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1999-10-17 00:00:00 - Sexual Subtext in "A Feasibility Study" - (Nyarlathotep1@hotmail.com)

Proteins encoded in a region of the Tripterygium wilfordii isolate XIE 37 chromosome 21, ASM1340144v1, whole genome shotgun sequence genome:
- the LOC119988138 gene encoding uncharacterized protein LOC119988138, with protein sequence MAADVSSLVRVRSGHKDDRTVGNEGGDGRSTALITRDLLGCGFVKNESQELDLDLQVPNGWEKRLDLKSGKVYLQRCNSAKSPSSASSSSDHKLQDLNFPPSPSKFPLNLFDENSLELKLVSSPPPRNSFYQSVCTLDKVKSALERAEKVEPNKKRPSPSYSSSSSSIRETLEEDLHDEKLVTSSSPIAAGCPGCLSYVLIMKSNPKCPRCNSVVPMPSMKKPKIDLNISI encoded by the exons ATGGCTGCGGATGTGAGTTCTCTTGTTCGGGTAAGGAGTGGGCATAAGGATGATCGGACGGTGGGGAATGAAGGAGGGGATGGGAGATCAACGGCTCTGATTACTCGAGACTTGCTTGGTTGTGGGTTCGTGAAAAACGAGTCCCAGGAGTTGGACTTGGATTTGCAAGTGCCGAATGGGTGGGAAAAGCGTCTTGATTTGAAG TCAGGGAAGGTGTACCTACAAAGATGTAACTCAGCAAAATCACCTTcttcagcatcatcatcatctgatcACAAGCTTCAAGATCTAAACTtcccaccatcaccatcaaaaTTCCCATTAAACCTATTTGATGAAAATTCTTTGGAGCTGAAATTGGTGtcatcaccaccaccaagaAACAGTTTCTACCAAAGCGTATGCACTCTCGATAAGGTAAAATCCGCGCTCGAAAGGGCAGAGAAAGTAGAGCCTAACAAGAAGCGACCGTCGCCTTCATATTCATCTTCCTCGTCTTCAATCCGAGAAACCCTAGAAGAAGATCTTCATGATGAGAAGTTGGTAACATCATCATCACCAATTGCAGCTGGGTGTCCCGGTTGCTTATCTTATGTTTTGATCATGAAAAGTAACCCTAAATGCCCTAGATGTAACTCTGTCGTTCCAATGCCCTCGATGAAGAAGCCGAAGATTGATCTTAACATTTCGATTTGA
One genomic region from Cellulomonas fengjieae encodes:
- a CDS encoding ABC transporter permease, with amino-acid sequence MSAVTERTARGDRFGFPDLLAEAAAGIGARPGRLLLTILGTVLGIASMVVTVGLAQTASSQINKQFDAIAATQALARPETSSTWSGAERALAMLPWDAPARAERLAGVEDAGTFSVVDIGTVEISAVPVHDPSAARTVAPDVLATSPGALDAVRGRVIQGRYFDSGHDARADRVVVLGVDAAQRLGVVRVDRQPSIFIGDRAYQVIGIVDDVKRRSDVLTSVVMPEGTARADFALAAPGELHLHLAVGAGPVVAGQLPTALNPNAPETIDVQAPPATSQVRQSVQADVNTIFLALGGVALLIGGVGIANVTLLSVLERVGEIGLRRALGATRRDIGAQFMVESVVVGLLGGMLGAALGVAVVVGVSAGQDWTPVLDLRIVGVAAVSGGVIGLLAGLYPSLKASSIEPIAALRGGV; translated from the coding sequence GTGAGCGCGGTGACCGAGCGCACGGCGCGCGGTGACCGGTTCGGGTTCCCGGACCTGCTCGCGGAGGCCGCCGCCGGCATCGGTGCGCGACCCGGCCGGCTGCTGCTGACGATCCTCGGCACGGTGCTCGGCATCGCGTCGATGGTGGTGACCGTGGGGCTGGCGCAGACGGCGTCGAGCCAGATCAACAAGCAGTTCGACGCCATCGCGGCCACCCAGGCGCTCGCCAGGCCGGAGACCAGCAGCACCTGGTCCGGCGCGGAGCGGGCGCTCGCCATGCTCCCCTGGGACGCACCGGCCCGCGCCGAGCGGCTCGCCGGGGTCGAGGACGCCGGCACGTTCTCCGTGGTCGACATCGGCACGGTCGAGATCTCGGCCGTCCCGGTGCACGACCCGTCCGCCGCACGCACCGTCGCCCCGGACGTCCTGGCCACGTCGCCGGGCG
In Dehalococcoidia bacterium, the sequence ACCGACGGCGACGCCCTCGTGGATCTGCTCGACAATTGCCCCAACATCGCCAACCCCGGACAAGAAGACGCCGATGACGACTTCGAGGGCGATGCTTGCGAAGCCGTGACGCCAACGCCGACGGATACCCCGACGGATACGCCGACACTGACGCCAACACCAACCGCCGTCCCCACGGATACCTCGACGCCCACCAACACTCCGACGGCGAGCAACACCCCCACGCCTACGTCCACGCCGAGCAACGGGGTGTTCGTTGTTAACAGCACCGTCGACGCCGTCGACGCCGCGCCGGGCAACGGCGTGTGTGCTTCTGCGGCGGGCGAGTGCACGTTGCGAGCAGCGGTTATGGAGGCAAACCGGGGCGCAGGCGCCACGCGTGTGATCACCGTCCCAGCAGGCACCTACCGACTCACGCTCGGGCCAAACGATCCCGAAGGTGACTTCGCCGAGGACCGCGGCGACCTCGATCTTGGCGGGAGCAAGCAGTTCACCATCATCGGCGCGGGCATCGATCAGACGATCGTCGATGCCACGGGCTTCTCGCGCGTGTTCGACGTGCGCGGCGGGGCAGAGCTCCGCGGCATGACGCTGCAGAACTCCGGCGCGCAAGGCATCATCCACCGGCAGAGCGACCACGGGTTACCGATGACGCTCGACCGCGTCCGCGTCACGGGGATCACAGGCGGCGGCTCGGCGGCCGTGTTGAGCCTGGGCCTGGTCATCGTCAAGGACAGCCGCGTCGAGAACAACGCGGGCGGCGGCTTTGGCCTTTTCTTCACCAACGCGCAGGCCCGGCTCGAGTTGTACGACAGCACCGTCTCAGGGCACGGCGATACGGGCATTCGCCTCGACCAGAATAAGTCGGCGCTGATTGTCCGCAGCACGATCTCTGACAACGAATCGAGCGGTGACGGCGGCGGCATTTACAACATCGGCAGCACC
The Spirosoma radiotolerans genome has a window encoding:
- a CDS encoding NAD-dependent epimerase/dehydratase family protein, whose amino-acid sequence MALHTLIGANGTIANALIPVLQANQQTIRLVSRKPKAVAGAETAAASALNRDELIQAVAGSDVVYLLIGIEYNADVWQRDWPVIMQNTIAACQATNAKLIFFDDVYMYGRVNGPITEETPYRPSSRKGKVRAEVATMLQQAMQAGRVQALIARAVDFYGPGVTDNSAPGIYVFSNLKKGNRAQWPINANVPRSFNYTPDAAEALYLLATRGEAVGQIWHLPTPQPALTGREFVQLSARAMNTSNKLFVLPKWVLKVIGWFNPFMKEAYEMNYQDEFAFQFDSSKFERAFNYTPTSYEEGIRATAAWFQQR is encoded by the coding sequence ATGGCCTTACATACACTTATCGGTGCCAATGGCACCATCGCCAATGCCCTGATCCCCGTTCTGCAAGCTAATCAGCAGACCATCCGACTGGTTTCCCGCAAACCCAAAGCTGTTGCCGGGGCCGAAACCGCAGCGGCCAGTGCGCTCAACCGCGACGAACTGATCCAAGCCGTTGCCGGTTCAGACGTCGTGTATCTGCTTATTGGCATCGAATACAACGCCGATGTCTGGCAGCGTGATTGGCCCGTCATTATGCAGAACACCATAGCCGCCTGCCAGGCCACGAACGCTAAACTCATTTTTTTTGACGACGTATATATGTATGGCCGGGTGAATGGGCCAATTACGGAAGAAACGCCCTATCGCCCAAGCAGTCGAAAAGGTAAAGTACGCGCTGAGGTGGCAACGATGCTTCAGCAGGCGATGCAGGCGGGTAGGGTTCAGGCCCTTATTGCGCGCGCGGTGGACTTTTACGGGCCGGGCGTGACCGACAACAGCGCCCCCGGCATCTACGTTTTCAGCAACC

The thesis that I'm about to advance will initially strike some of you as incredible, but I'm confident that, if you stay with me, you'll see how right-on I am. Before I show that the original OL episode of "A Feasibility Study" is _loaded_ with sexual subtext, I want to draw attention to the fact that its writer is the brilliant Joseph Stefano. Stefano is an absolute _master_ of sexual subtext, and to prove this I need only appeal to his screenplay for Hitchcock's _Psycho_. There's subtle and subversive sexual stuff going on _everywhere_ in this film. As Stefano has himself admitted (see p. 54 of the October 1986 issue of Cinefantastique), "We were getting into Freudian stuff..." Stefano gets into "Freudian stuff" again on "A Feasibility Study." Consider the very beginning of the show, in which the Control Voice informs us that the planet Luminous is "desperate"; its inhabitants "suffer a great and terrible need." The Luminoids, we are told, have begun to search the universe in an effort to "gratify" that need. This _need_, I contend, is, at the level of subtext, _sexual_. Consider that the craft by which the Luminoids search the universe is _phallic_, what with its bulbous head, whose "emissions" teleport part of earth to the planet Luminous. On Luminous, we find this theme of "great need" recapitulated at the human level. We encounter Mr. Cashman, who (true to his name) is concerned with making money to the extent that he works on Sunday; takes shots of liquor for breakfast; and refuses his wife's request to "come in and eat" (read: "Come in; make love to me"). Preparing to leave for work, Cashman notices his neighbor, Dr. Freeman. Freeman announces that "There is something wrong with my car." What he is saying, subtextually, is "There is something wrong with my libido." Freeman can't get his engine to start = Freeman can't produce an erection. Freeman accepts Cashman's offer of a ride. Cashman's wife comes out & greets the two, and Freeman replies with uncharacteristic enthusiasm (does he _like_ her?). Cashman tells his wife, "The doctor's car won't start. Go take a look under the hood." Then, to Freeman, he says, "She's one of those wives who can fix _anything_," (with sly emphasis on the word, "anything"). Lo and behold, when Cashman's wife opens the car's hood, the engine suddenly reappears. Subtextually, the message of this is that Freeman can "get it up" for _this woman_. But Freeman's own wife is less fortunate. Freeman returns home (from church) to his wife, who informs him that "the phone is out of order." The phone, of course, is another phallic symbol. Like the unworking car, it is a symbol of Freeman's physical impotence. Freeman replies to his wife by hugging her, and asking her not to leave him. She replies, "But how would you _do it_?" (In other words, how would he _have sex_, when he cannot produce an erection?) Freeman says, "We're married." His wife, Andrea, replies, "Marriage is no substitute for love [i.e., sex]." Freeman answers, "Andrea, I still love you." "No," the woman replies, "Not if you won't BEND a little" (!). (I'll trust my readers to be smart enough to discern what THAT was about.) Andrea then goes on to explain what love consists in -- while Freeman wordlessly _gropes for a cigarette_! A bit later, Andrea prepares to leave, in the (now functional, thanks to Cashman's wife) car -- but Freeman (ironically) _intervenes_. "This morning," he tells her, "I couldn't get it started" (read: "This morning, I couldn't get it up"). "It must have been cold," she replies, "It's alright now." Freeman reaches for _the key_ (!), and turns the car's engine off," muttering (ironically) that "I'm not trying to deprive you of your rights" (i.e., to sexual satisfaction). A bit later, Andrea tells Freeman, "I thought marrying you would be the greatest adventure I'd ever know. It isn't." In other words, she thought he'd bring her to sexual ecstacy, when he doesn't; in fact, he's downright _impotent_. She tells him further: "I'm tired of being walled in by _curtains that don't even get dirty!" Wow. She's depressed by an absence of _dirtiness_. Further, might not the "curtains" be a metaphor for _labia_ -- which never get _lubricated_? Freeman interjects, "When you have a child..." Andrea responds, "I don't want to _just have a child_!" In other words, she does not wish to merely be a mother; she wants _sexual gratification_! Later, when Cashman reappears (by now infected by the Luminoids), Freeman attempts to call for an ambulance -- only to find that the telephone is dysfunctional; it just emits a monotonous sound. "That's the same sound I've been getting all morning," Andrea tells him (read: "The phone's impotence is like the impotence you displayed to me this morning"). Then -- in a masterful subtextual coup for Stefano --, Andrea asks, "Shall I try one of the other neighbors?" "Yes," Freeman admits, "I think you'd better." In other words, Freeman finally _acknowledges_ his wife's need, and his own _inability_ to fulfill it. Sent via Deja.com http://www.deja.com/ Before you buy.